Referring now to FIG. 2, the first stage separator unit 10 is shown in greater detail. The tank 52 includes a portion 54 defining a cylindrical-shaped water storage chamber 114, and a frustroconical portion 56 defining a similarly-shaped separation chamber 115. A manhole access 116 is provided in the side of the portion 54. A lower bowl-shaped portion 98 defines a sludge storage chamber 112 for periodically removing accumulated sludge through line 102 by opening valve 103. The tank 52 has a central axis 53., and each of the chambers 115, 114 and 112 are preferably axially aligned, with the chambers being vertically positioned as shown in FIG. 2. A suitable base support (not shown) is conventionally provided for affixing to the portion 54 or the bowl-shaped portion 98.
The oil/water interface 120 is preferably maintained within an upper portion of the chamber 115. The fluid inlet 42 is provided at approximately the level, and ideally at the level, of the interface 120, and is spaced vertically a distance of 6" or less from the oil/water interface. Fluid is preferably input tangentially to the chamber 115, and may pass through a defusion head 118. A pair of vertically spaced taps 122 and 124 may be provided respectively above and below the ideal location of the oil/water interface. The corresponding valves 123, 125 may be intermittently open to sample fluid at the level of each tap. Ideally, the interface 120 is maintained so that substantially only oil will flow through the tap 124, and essentially only water is removed from tap 142. If the taps indicate that the oil/water interface has risen or fallen from its desired level, the interface may be adjusted, as explained subsequently. A plurality of coalescing plates 110 are provided within the chamber 115, while defusion baffles 111 are mounted within the lowermost portion of the water storage chamber 114. The plates 110 and baffles 111 may or may not be beneficial to the separation technique and normally will be used only when a single stage generator is used on a mechanical rather than a chemical immulsion.
Oil flows up the leg 58 to the adjustable oil overflow unit 60, which preferably including cover 61. Valve 65 is normally open, so that hydrocarbons are not released to the environment, but rather pass through line 64 and are flared or otherwise disposed of or collected. If desired, the safety of the unit may be enhanced by opening valve 127 to add nitrogen via line 126 to the interior of the adjustable oil overflow unit 60.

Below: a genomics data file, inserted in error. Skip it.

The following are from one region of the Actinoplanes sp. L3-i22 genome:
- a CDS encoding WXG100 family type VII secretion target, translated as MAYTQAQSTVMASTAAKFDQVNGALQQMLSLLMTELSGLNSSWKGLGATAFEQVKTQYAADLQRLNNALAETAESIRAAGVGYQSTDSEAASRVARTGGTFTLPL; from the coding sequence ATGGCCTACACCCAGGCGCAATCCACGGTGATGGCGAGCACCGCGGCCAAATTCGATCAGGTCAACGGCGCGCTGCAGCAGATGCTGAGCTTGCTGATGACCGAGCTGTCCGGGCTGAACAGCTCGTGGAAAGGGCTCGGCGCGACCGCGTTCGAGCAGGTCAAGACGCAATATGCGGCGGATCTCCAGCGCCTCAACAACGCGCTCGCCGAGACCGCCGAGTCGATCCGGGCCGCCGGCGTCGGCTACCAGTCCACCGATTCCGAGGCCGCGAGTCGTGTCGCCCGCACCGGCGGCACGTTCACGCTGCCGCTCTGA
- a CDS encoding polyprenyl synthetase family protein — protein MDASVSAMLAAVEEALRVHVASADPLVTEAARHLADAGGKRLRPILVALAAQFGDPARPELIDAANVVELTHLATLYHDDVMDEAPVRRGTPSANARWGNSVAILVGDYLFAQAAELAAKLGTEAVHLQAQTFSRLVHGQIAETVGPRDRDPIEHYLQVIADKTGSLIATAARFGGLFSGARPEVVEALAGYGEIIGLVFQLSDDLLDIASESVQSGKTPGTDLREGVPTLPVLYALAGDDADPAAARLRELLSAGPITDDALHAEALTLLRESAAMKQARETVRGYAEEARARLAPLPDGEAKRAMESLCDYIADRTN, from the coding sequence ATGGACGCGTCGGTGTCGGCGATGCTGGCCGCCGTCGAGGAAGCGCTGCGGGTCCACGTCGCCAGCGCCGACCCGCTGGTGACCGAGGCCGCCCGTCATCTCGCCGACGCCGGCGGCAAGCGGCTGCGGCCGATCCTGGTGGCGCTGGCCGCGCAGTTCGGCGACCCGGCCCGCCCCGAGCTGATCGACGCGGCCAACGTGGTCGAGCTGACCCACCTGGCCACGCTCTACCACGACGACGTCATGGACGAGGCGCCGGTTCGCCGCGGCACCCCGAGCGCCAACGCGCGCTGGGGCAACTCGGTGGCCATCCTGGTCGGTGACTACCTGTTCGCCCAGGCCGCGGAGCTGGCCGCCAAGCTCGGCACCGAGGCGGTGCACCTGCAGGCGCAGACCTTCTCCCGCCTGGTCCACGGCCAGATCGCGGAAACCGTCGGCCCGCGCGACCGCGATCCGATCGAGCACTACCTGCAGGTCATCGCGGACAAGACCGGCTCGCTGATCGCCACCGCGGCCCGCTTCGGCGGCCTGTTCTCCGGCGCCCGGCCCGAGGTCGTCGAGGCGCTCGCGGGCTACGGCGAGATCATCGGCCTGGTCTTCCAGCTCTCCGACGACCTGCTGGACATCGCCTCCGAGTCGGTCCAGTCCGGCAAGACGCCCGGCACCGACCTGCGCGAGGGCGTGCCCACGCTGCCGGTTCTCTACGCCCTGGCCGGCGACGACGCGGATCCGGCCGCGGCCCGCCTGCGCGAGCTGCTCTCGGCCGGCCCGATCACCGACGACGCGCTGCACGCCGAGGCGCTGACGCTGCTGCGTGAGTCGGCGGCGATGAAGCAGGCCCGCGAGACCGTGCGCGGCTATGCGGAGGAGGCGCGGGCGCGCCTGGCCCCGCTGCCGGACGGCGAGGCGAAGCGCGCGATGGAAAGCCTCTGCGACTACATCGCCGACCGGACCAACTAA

Oil flows through the leg 58 and over weir 62, with the upper portion 128 of the weir being vertically adjustable by bolt and nut assemblies 130. The head pressure of oil in the leg 58 may thus be controlled by regulating the height of the adjustable weir 62. Oil overflowing weir 62 passes by line 66 through normally open valve 67 to an oil recovery tank (not shown) if the fluid input to the unit 10 does not include a BS&G layer. If such a layer is present, oil and the BS&G layer material flow to a second stage collector 12 as previously noted. It should be noted that a BS&G layer will normally be present if the oil and hydrocarbon mixture is allowed to contact air or water for a substantial period of time, such as is the case if a gun barrel or API separator 38 is used in the process. If a BS&G layer is not present, oil with a low concentration of water is collected through line 66, and the collected oil may be filtered and refined by conventional techniques, then reused in manufacturing processes.
Water flows out the lower portion of the storage chamber 114, then through normally open valve 64 and up the water leg 68, which has a uniform cross-sectional flow area and is in parallel with the tank 52. Conveniently the water leg 68 is provided outside the tank 52, although the water leg could be located within the tank 52 and rise through the top of the conical portion 56, if desired. Water flows through leg 68 to the adjustable water overflow unit 70, which includes an adjustable weir 72 which is structurally and operationally similar to weir 62. Water overflowing the weir 72 passes through valve 75 and may flow via line 74 to a separator unit for further recycling, or preferably either to unit 46 or to a municipal water system.
If the input mixture includes a BS&G layer, a selected gas is preferably input to a lower portion of the water storage chamber 114 so that gas molecules attach themselves to the BS&G material and float this layer to the top of the separation chamber 115, where it flows through the oil leg 58 and over the weir 62. Water super saturated with air from aerator unit 108 is input via line 104 into the lower portion of the chamber 114, and flows out a plurality of ports 105 in the input line 107. The super saturated water does not simply "bubble" to the surface, but rather attaches itself to the BS&G material to cause this material to rise and flow out the oil leg. Although various aerator devices may be used, a preferred unit 108 is of the type available from Poscon, Inc. in Conroe, Tex. and is functionally similar to the unit disclosed in U.S. Pat. No. 4,732,682.
FIG. 3 depicts a second stage separator unit 12 which is used if the fluid input to the unit 10 includes BS&G material. The second tank 76 includes a cylindrical portion 78 defining a rag layer storage chamber, a second frustroconical portion 80 defining a separation chamber, and a lower portion 100 for sludge removal. Access 148, line 101, valve 105, oil leg 82, water leg 90, and valve 91 are functionally similar to components 116, 102, 103, 58, 68 and 64, respectively, as previously described. Taps 122 and 124 are provided for monitoring the elevation of the rag layer/oil interface 140, which preferably is maintained within the upper portion of the separation chamber.